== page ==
A similar passport law, which allows the government to seize the travel documents of anyone deemed “a substantial threat to public order,” has been used to imprison a Danish woman named Joanna Palani who joined forces with the Kurdish Women’s Protection Units (YPJ) on two separate occasions. Her sentencing and trial in December 2016 galvanized support for the Kurdish movement in Denmark—she was “the tabloids’ new darling,” according to the Copenhagen Post. She appeared regularly in tabloids in Denmark and the United Kingdom, which covered her trial and sentencing and brought attention to the growing Kurdish diaspora in Denmark.

Other countries have passed similar laws. The United Kingdom’s Counter-Terrorism and Border Security Act, which, like the Danish laws, takes aim at where someone has traveled, makes a few exceptions for travel for humanitarian or other “legitimate reasons.” However, the Home Office has made clear that “those who travel abroad to fight in terrorist conflicts pose a threat to us all and need to be stopped,” a Home Office spokesperson told me. As of yet, Syria has not been designated off limits, although fighters with the SDF have faced problems when trying to return to Britain.

When Ozkan Ozdil, a 32-year-old British citizen, volunteered as a medic within the SDF, he knew there might be consequences for joining the fight. “I think everyone knew,” he said, that “no good deed goes unpunished.” He added, “[That] is the way we kind of joke about going over there.”

After his nine months of service, Ozdil left for Britain to attend the funeral of another foreign fighter for the SDF. When he returned to London’s Luton Airport, plainclothes officers boarded his aircraft before it had even taxied to the gate. Ozdil was arrested under Schedule 7, part of the United Kingdom’s counterterrorism and border security measures, which has been used to prosecute other returning volunteers and fighters. He was released, and an official case was never brought against him. After his release, he went to Serbia, where he now lives in limbo.

While he can technically still return to the United Kingdom, he’s uncertain of what will happen if he does. Every time he flies, he is flagged for further interrogation. “They … made it impossible for me to come back,” Ozdil said.

Even those who died fighting the Islamic State haven’t had an easy return home. The Islamic State killed Lorenzo Orsetti, a 33-year-old Italian, during the SDF’s battle in March to liberate Baghouz—one of the last stretches of territory held by the caliphate. His body was returned to Rome on May 31. It was only after weeks of negotiations that the prosecutor in Rome released Orsetti’s remains, which were buried in the Porte Sante cemetery in Florence in June.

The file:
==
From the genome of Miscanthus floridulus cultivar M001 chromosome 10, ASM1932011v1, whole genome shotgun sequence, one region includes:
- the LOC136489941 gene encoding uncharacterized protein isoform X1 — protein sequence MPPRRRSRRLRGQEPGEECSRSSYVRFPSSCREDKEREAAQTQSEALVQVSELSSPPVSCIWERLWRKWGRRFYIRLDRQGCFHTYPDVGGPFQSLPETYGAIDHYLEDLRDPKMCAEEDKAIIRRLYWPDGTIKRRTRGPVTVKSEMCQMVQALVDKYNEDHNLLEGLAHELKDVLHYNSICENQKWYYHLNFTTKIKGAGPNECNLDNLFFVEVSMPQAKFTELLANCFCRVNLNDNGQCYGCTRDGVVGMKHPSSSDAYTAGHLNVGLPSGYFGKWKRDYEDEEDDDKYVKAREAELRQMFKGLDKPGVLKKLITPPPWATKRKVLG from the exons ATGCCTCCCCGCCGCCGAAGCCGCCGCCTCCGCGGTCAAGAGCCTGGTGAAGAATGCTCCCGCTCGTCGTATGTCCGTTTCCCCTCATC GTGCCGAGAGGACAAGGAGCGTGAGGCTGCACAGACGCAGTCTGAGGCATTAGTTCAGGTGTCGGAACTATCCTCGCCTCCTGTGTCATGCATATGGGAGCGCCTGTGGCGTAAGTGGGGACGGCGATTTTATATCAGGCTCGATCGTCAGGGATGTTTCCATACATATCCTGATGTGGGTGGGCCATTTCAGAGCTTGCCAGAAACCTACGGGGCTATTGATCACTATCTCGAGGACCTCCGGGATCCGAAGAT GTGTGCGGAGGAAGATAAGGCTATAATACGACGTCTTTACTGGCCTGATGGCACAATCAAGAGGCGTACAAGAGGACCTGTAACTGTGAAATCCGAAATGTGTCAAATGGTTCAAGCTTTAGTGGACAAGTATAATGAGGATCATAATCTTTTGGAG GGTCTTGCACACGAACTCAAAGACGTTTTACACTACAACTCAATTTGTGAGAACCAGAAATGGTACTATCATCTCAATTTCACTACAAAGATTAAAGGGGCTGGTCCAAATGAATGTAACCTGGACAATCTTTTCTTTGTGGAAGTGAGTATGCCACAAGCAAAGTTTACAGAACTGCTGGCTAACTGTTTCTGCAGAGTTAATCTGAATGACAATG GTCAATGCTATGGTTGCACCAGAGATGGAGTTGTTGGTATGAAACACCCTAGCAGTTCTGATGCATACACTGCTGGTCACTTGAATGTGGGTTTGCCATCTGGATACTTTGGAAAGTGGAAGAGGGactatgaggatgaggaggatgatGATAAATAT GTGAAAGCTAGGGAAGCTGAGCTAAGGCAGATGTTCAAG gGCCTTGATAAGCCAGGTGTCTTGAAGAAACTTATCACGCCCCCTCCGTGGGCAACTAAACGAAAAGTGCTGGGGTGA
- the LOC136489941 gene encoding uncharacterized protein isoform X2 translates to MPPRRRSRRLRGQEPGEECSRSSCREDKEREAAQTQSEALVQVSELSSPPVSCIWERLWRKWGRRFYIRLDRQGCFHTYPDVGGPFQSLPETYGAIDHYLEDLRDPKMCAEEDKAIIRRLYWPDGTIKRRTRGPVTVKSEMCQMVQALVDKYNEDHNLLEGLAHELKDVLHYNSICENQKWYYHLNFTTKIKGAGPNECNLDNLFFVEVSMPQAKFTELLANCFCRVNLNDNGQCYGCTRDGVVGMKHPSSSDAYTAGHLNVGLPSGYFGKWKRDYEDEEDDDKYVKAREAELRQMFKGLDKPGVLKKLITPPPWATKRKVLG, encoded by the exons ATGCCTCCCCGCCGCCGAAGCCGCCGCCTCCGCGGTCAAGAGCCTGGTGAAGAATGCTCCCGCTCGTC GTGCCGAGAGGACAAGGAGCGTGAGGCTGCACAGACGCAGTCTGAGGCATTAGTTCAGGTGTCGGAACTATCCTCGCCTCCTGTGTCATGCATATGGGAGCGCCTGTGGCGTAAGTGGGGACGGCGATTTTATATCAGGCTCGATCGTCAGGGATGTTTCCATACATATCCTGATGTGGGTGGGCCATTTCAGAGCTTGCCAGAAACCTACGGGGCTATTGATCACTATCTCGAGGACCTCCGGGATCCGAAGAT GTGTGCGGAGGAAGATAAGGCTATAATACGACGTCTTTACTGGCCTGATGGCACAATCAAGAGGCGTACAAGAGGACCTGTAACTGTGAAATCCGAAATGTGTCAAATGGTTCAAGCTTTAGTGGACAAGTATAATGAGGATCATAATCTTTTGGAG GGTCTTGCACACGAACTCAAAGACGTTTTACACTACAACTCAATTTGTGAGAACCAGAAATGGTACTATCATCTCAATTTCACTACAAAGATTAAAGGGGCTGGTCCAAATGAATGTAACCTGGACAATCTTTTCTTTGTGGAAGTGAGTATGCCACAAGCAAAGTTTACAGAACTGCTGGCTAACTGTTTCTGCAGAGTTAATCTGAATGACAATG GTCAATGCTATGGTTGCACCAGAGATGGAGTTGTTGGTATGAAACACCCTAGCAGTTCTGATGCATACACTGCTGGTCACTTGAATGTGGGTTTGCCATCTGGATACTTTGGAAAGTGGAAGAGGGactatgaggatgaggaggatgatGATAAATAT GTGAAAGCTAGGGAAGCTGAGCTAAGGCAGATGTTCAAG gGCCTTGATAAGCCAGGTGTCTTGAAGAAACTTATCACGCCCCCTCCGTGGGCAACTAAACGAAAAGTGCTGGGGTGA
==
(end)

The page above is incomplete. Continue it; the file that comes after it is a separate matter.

And those who returned safely from the battlefield still fear surveillance. Jacopo Bindi, another Italian who spent time in Syria, was in Turin working to arrange the transfer of Orsetti’s body back to his family for a proper burial while worrying about his own security, as he faced increasing scrutiny by government and police authorities. Bindi said that a government that hated the Islamic State was hypocritical for punishing people like himself for fighting for its dissolution. “We can see that they don’t like that people can empathize with the choice Lorenzo made to go to Syria, and to fight with other people from other countries—Arab people, Muslim people, Christian people, and so on,” he said.

Increasingly, the same governments that work through nonstate actors and loosely affiliated militias, like the SDF, to take on adversaries like the Islamic State will have to decide how to deal with their citizens who decided to leave home to fight with them.

Distinguishing between the fighters aiding the Islamic State and those supporting the SDF is an essential task. This is often as simple as reviewing their social media profiles, which many of the SDF volunteers have used to share updates and videos to growing audiences. Even those fighters who keep their lives mostly offline can be readily identified by speaking with former volunteers who can vouch for their service record. Rather than focus on the places someone has been, a more reasonable approach would be to vet for what purpose someone traveled abroad.

Intelligence services entrusted with protecting their citizens must differentiate between those fighting for the Islamic State and those who fought to defeat it. Laws aiming to punish radicals should target terrorists, not those who fight to stand in their way.

Kenneth R. Rosen is an independent journalist based in New England. He is a frequent contributor to the New York Times and Wired. He won a 2018 Bayeux Calvados-Normandy Award, issued by the regional government in northern France to war correspondents.